Hey y’all. It’s been a while.
I recognize that it seems like I’ve given up on this blog, but starting today I would like to endeavor to prove that I haven’t. I was worried about having something profound to say in every single post I made, but this seems too close to comparing first drafts to final drafts. The goal of this blog is to get something out every other day, to get to know you all better, and to not always feel so alone in my writing process.
Onto other matters …. I’ve recently realized that people tend to focus on the subject of descriptions but often a description reveals nearly as much (or more) about the narrator.
Who is our narrator? What do they notice – what about that do they truly care about? Are their descriptions physical, or do they focus more on the feeling something gives them, on the way someone carries themself and what that might reveal about them? For instance, I tend to, if I’m writing in third person, describe personality over physical traits and I often have readers telling me they can’t quite picture a character because I haven’t physically described them enough. I realize physical traits are important in a sighted world, but to me, who my characters are matter more. I think this should come out when we’re writing in first person as other characters as well. How does our narrator interpret physical cues of emotions? How do they respond to what they see? What experiences have lead our narrator to this exact moment with this exact description? At the start of the book, would they have given the same description?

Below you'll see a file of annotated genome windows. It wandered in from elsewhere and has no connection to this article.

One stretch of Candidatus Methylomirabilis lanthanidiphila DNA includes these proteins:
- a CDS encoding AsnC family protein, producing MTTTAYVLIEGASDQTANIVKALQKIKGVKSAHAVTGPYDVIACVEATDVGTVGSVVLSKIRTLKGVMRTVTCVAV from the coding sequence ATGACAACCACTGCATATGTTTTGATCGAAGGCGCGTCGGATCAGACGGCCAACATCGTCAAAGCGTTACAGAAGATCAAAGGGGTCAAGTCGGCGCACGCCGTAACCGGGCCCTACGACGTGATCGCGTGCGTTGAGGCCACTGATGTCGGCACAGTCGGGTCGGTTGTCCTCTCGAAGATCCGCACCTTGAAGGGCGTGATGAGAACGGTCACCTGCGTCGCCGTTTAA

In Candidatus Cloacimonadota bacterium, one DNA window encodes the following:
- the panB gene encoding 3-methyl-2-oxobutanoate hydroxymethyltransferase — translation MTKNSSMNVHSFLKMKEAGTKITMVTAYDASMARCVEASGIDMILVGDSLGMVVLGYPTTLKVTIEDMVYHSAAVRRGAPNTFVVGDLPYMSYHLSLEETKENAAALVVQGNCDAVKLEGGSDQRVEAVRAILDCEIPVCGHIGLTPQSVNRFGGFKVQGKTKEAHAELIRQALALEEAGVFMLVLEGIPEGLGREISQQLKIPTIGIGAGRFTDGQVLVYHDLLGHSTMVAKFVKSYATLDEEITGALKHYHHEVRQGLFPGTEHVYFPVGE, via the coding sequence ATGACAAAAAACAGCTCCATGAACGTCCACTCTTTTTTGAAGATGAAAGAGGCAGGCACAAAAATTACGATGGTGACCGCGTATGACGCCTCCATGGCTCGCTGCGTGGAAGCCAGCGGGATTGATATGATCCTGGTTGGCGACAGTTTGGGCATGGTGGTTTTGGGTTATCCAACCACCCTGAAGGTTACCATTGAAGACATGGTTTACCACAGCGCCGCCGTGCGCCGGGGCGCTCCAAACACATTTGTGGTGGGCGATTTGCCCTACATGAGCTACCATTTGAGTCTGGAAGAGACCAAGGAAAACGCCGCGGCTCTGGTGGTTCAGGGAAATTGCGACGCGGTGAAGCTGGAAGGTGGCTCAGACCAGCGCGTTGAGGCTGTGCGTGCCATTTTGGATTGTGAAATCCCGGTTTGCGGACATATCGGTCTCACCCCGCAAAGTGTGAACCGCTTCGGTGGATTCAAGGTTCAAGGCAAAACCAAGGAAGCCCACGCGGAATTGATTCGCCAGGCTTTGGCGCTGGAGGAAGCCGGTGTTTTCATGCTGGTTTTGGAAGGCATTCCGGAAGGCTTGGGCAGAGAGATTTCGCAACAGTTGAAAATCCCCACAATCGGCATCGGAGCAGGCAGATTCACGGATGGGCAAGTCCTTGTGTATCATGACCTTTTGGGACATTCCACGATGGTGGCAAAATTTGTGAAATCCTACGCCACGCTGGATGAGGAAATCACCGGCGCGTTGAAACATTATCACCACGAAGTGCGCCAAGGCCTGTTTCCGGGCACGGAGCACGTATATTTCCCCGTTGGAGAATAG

It’s really easy (in theory) to practice this by describing a character/scene by several different characters. I’ve been doing this recently with a novel I’m editing to strengthen my understanding of my characters who perhaps aren’t in every scene but who I refuse to ignore and demote to being a secondary character. It is my firm belief that every character is important. You can also practice this by having one character describe a character/scene at different times throughout the book. How does their description and mindset concerning the character/scene change as they progress through the book? If nothing changes, something is wrong. Dynamic relationships and personal growth are vital to strong, realistic characters. No two characters should describe the same person/scene the same way.